Early angiography, endovascular therapy effective for traumatic intracranial brain aneurysms
Monday, September 29 2008 | Comments
Early angiographic diagnosis and endovascular treatment of traumatic intracranial aneurysms (TICAs) appears to be a valuable alternative to surgery, based on the results of a small prospective series with a variety of patient ages, mechanisms of injury, and treatment techniques.
TICAs are frequently associated with a poor prognosis and should be diagnosed as soon as possible to prevent delayed intracranial traumatic hemorrhage and high rates of morbidity and mortality related to bleeding, according to the authors of the study. Until recently, the researchers added, TICAs were typically treated with open surgery or were managed conservatively. Although surgery appears to provide better results than those obtained through conservative treatment, the mortality rate following surgery can be as high as 29%, they noted.
Although there are still few reports of endovascular treatment for TICAs, the authors remarked that recent reports of endovascular exclusion have shown promising results. The investigators examined data from a series of early angiographic diagnoses and various endovascular treatments, including glue, coils, and stents.
From June 2002 to December 2006, diagnostic angiography was performed on 34 patients with moderate to severe traumatic brain injury (TBI) that involved a cranial base fracture or a penetrating brain injury with a tract from the penetrating agent that entered at the pterional area, went through the middle cerebral artery candelabra, and crossed the midline. Angiography confirmed 25 penetrating brain injuries (PBIs) and 9 blunt injuries. A total of 13 TICAs were diagnosed (10 from PBIs and 3 from blunt trauma).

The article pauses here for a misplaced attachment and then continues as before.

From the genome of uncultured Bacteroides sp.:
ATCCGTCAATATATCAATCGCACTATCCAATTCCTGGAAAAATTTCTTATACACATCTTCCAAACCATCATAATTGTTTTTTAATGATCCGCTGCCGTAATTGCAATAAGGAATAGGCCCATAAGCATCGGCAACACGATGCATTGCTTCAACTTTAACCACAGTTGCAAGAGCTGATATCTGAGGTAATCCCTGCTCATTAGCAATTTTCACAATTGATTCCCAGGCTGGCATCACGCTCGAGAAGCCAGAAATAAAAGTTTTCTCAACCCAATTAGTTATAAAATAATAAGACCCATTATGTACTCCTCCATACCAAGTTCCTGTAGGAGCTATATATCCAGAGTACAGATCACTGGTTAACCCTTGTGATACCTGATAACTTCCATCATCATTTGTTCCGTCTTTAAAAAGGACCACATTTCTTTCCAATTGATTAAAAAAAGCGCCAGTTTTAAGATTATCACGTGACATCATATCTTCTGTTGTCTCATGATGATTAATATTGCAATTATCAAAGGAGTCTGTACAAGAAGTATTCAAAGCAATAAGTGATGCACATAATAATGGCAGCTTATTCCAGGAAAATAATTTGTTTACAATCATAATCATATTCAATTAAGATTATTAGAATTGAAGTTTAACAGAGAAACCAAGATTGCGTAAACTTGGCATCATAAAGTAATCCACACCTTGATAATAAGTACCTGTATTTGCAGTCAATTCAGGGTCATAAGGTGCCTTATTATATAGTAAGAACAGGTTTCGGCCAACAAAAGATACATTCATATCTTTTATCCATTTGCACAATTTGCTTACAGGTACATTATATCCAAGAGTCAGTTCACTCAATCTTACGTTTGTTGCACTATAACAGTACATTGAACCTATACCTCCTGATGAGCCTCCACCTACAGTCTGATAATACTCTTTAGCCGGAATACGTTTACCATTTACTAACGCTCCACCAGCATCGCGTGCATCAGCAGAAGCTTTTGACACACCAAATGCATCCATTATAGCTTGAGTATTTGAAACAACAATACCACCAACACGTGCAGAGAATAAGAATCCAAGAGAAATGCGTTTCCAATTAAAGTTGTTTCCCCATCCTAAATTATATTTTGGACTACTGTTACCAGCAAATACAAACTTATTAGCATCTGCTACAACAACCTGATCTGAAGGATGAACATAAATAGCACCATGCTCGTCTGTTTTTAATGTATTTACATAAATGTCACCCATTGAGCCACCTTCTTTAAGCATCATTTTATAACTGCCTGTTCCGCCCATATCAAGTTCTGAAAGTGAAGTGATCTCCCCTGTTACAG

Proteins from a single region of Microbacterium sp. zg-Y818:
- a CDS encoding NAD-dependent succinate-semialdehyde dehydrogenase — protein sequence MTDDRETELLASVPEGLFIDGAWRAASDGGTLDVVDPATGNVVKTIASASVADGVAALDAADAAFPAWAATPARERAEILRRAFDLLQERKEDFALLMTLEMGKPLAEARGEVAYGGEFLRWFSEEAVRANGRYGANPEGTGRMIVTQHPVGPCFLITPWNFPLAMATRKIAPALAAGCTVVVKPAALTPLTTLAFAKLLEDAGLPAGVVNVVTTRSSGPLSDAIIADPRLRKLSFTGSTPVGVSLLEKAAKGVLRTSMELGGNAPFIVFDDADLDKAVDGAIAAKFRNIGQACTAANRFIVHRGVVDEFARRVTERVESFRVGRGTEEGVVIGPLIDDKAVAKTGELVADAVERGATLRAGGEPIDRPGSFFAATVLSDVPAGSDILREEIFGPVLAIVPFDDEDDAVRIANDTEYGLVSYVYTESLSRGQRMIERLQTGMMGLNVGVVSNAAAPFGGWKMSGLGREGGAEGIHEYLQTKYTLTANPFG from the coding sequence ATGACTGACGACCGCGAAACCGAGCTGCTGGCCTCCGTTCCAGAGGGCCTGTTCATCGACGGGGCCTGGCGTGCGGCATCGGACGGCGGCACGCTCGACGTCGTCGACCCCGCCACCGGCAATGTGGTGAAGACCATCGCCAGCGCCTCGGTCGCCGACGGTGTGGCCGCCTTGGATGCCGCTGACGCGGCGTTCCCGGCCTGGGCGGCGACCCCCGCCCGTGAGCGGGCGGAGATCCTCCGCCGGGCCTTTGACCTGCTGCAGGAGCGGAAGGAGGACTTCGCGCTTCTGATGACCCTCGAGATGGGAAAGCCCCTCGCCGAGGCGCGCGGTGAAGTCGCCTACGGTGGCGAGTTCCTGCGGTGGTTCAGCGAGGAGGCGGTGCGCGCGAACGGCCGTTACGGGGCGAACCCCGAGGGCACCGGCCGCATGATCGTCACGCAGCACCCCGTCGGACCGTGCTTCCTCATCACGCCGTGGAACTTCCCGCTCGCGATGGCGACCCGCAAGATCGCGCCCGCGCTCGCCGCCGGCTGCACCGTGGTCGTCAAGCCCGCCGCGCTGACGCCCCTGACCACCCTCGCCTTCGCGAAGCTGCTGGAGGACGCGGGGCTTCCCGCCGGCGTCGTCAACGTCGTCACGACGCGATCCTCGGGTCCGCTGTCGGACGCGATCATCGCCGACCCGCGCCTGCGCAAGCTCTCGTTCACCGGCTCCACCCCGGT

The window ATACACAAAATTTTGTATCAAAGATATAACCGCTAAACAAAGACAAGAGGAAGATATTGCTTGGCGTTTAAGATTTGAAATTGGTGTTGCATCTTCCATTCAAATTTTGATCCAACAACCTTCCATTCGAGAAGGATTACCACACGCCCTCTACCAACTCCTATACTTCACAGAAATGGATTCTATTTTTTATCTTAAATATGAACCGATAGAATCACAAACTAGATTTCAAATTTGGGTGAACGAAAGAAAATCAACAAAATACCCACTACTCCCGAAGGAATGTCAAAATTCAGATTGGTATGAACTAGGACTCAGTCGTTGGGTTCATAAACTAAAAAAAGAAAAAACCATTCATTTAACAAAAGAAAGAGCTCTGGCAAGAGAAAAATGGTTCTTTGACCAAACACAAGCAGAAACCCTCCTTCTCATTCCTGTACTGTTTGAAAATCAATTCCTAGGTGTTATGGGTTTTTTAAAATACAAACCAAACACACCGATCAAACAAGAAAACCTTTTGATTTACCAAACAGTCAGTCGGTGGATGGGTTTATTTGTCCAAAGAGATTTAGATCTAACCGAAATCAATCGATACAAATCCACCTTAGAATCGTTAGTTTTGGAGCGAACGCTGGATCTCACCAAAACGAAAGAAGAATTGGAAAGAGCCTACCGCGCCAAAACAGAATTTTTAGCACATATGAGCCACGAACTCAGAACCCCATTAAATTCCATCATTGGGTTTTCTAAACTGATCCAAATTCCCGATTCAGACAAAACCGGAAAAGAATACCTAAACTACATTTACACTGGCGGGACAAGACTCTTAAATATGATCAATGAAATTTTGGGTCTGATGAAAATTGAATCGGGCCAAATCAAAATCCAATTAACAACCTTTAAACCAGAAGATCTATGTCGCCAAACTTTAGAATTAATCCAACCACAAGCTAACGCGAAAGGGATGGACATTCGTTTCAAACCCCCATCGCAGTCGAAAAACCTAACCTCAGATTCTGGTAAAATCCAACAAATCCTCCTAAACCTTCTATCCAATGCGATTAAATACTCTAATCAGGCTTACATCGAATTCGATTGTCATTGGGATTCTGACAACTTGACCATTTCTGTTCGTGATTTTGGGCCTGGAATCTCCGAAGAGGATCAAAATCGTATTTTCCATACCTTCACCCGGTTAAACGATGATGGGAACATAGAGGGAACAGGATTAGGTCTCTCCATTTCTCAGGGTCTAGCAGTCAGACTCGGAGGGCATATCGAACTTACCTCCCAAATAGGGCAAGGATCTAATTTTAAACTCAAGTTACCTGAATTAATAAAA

The patients had a mean age of 18.4 years (range, 6 months to 31 years), and 10 were male. Their Glasgow Coma Scale scores at angiography ranged from 5 to 15, and their injuries were derived from terrorist bombings (3 patients), combat explosions (4 patients), gunshot wounds (2 patients), motor vehicle accidents (2), a fall from a height (1 patient), and a stabbing (1 patient).
Angiography was performed for screening in 8 of the patients and for clinical indications in the other 5 patients. The TICAs were diagnosed before symptoms appeared in 8 cases and before rupture in 11 cases. Seven of the aneurysms were located on branches of the middle cerebral artery, 2 were on pericallosal branches of the anterior cerebral artery, and 4 were on the internal carotid artery.
Six of the 13 patients refused angiographic follow-up, but 5 of these patients were followed by periodic computed tomographic angiography (CTA). No recanalization was detected in 12 of the patients. The remaining patient, who had been treated with a bare stent and coils, underwent internal carotid artery coil occlusion and extracranial-intracranial microvascular bypass after a growing intracavernous pseudoaneurysm was detected at follow-up CTA.
There were no procedure-related morbidities or mortalities, and, at a mean clinical follow-up of 2.6 years, none of the patients had experienced delayed bleeding.
"We find that the endovascular approach may have advantages over open surgery," the authors concluded, including being able to perform treatment in the same session as the diagnostic procedure. (Cohen JE, et al. Neurosurgery